Fasting is seen here as a doorway into our own interiority—which brings us to the inner dimension of the fast. There are two fasts observed during Lent. One the outer, or we might even say the lesser fast, and then there is the inner fast of the heart.

St. Basil the Great writes, 

“There is both a physical and a spiritual fast. In the physical fast, the body abstains from food and drink. In the spiritual fast, the faster abstains from evil intentions, words and deeds. One who truly fasts abstains from anger, rage, malice, and vengeance. One who truly fasts abstains from idle and foul talk, empty rhetoric, slander, condemnation, flattery, lying and all manner of spiteful talk. In a word, a real faster is one who withdraws from all evil. As much as you subtract from the body, so much will you add to the strength of the soul.” 

So the outer fast, and the inward turn that it helps us cultivate, is only ever for the sake of that inner fast—our fast from negativity, from arrogance, from anger, from pride. Abba Isidore, one of the early Desert Fathers, said, 

“If you fast regularly, do not be inflated with pride; if you think highly of yourself because of it, then you had better eat meat. It is better for a person to eat meat than to be inflated with pride and glorify themselves.” 

This brings us to Jesus’ words in the Gospel reading appointed for Ash Wednesday, 

  “whenever you fast, do not look dismal, like the hypocrites, for they disfigure their   faces so as to show others that they are fasting. Truly I tell you, they have received   their reward. But when you fast, put oil on your head and wash your face, so that your fasting may be seen not by others but by your Abba God who is in secret; and your Abba who sees in secret will reward you” (Matthew 6:16-18).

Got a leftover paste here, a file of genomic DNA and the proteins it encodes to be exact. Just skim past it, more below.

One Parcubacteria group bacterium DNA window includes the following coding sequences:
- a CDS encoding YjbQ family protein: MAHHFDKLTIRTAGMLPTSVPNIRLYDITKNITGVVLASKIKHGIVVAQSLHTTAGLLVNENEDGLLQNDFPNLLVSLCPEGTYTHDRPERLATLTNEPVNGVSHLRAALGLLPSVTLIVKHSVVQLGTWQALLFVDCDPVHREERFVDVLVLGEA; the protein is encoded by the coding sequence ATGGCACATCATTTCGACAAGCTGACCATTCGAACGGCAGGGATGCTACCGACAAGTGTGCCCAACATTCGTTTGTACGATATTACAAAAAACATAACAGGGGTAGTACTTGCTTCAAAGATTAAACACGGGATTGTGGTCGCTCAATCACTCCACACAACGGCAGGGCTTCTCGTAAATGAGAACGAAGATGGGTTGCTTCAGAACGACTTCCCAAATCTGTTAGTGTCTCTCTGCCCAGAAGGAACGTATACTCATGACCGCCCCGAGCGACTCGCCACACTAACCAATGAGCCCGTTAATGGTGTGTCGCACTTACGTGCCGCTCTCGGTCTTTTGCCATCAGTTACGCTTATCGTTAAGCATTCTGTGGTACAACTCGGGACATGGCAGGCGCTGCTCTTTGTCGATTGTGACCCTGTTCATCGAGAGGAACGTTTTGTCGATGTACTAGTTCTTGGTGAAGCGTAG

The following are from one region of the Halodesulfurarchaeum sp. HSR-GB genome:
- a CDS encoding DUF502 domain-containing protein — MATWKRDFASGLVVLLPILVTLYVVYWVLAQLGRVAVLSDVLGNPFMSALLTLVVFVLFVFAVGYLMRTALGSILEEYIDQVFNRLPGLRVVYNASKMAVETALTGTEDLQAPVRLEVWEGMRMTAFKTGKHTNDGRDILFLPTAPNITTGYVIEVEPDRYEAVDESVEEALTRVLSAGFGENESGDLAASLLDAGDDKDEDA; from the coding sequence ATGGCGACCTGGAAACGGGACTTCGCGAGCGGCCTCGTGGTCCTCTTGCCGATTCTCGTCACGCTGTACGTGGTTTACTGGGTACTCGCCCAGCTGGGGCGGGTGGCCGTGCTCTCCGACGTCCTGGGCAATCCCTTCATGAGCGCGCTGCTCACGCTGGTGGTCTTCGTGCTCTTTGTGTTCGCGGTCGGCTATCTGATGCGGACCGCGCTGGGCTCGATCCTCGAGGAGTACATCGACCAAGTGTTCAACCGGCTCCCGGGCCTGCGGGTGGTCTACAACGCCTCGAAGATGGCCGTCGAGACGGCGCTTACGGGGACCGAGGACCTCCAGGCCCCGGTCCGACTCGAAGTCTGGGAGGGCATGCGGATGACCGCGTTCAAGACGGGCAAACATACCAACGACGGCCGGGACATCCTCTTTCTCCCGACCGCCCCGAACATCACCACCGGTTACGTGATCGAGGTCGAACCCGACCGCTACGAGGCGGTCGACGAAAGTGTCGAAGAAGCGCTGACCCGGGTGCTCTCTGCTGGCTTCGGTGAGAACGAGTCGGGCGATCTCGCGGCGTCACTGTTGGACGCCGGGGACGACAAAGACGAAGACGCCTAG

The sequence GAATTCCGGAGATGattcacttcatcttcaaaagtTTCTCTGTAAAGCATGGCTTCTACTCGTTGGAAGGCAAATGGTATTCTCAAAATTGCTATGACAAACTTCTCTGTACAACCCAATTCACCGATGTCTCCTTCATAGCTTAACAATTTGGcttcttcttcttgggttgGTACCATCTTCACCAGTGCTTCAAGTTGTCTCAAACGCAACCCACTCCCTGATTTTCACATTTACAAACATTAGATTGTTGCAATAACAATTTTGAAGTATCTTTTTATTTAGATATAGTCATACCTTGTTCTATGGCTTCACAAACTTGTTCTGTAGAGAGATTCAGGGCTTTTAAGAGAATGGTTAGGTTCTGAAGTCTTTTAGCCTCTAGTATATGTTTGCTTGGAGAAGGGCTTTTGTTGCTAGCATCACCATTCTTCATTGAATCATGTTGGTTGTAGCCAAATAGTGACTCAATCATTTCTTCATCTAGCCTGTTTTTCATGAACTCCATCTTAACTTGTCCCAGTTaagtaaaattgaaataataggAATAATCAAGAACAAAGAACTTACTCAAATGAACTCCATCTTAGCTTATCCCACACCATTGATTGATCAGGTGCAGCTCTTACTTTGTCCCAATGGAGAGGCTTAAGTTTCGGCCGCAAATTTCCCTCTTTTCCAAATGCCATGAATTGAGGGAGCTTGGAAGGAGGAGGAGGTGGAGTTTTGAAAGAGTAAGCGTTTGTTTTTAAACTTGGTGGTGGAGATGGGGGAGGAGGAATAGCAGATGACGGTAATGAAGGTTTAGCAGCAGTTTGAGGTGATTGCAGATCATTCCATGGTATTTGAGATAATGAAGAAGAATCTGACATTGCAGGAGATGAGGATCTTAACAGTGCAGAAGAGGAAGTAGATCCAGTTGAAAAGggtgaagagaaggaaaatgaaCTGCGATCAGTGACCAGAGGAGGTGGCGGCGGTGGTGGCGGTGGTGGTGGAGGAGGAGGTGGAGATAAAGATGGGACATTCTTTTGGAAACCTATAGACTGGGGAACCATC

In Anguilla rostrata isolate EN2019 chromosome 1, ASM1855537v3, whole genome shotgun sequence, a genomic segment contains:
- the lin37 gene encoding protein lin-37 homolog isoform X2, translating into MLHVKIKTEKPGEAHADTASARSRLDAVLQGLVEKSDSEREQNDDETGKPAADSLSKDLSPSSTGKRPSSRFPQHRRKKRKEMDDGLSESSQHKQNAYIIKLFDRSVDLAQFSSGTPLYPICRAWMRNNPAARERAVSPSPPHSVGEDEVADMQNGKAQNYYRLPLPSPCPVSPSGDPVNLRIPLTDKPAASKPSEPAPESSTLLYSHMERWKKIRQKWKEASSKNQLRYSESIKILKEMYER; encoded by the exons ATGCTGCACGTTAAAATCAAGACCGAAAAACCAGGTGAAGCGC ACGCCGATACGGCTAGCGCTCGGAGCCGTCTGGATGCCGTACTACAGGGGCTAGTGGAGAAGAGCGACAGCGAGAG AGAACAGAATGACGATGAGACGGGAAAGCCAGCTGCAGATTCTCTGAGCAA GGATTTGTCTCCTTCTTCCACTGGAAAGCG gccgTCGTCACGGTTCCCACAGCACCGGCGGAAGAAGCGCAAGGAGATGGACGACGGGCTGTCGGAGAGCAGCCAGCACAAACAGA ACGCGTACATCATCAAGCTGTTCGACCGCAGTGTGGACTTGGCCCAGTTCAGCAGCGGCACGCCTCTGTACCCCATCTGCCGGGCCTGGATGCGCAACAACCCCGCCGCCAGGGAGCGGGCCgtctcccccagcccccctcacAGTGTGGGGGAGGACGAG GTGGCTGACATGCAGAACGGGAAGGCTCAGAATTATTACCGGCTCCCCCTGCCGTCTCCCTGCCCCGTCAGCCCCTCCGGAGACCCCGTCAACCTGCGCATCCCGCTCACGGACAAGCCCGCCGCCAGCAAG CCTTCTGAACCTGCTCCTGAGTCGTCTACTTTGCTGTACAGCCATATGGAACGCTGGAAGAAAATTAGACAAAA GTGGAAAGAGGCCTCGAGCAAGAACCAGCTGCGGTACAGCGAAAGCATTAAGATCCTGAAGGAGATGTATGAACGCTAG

On the Jesus path, fasting is always for the sake of our own inner work, for the cultivation of purity of heart. It is not to meet the legalistic requirement of a demanding god, or to engage in acts of ascetic heroism. We’re not trying to be spiritual body builders, but simply to grow in humility and simplicity of heart—that’s what truly builds our inner body. 

“. . . make a beginning every day.”

To return yet again to the early voices of our tradition, Abba Macarius of the Desert Fathers said, 

“This is the mark of Christianity: however much one perform, to feel that you have done nothing, and in fasting, to say, ‘This is not fasting,’ and in praying, ‘This is not prayer,’ and in perseverance at prayer, ‘I have shown no perseverance; I am only just beginning to practice and to take pains’; and even if you are righteous before God, you should say, ‘I am not righteous, not I; I do not take pains, but only make a beginning every day.’” 

In Lent we make a beginning, yet again. Saint Asterius of Amasia wrote in the 300s, 

“The strictness of the Forty Days mortifies the passions, extinguishes anger and rage, cools and calms every agitation springing up from gluttony. And just as in the summer, when the burning heat of the sun spreads over the earth, the northern wind renders a benefaction to those who are scorched, by dispersing the sultriness with a tender coolness: so fasting also provides the same…” 

These forty days are meant to be a cool and gentle breeze for the soul. May we each feel that breeze in the days ahead. And may we remember, “Do not neglect the Forty Days; it constitutes an imitation of Christ’s way of life.” 

Matthew Wright is an Episcopal priest, writer, and retreat leader working to renew the Christian Wisdom tradition within a wider interspiritual context. A longtime student of Cynthia Bourgeault, he serves as a teacher for Wisdom Waypoints and The Contemplative Society. Matthew is also a student within the Mevlevi Sufi tradition under the guidance of Shaikh Kabir and Camille Helminski. He lives with his wife and two cats in Woodstock, NY, where he serves as priest-in-charge at St. Gregory’s Episcopal Church.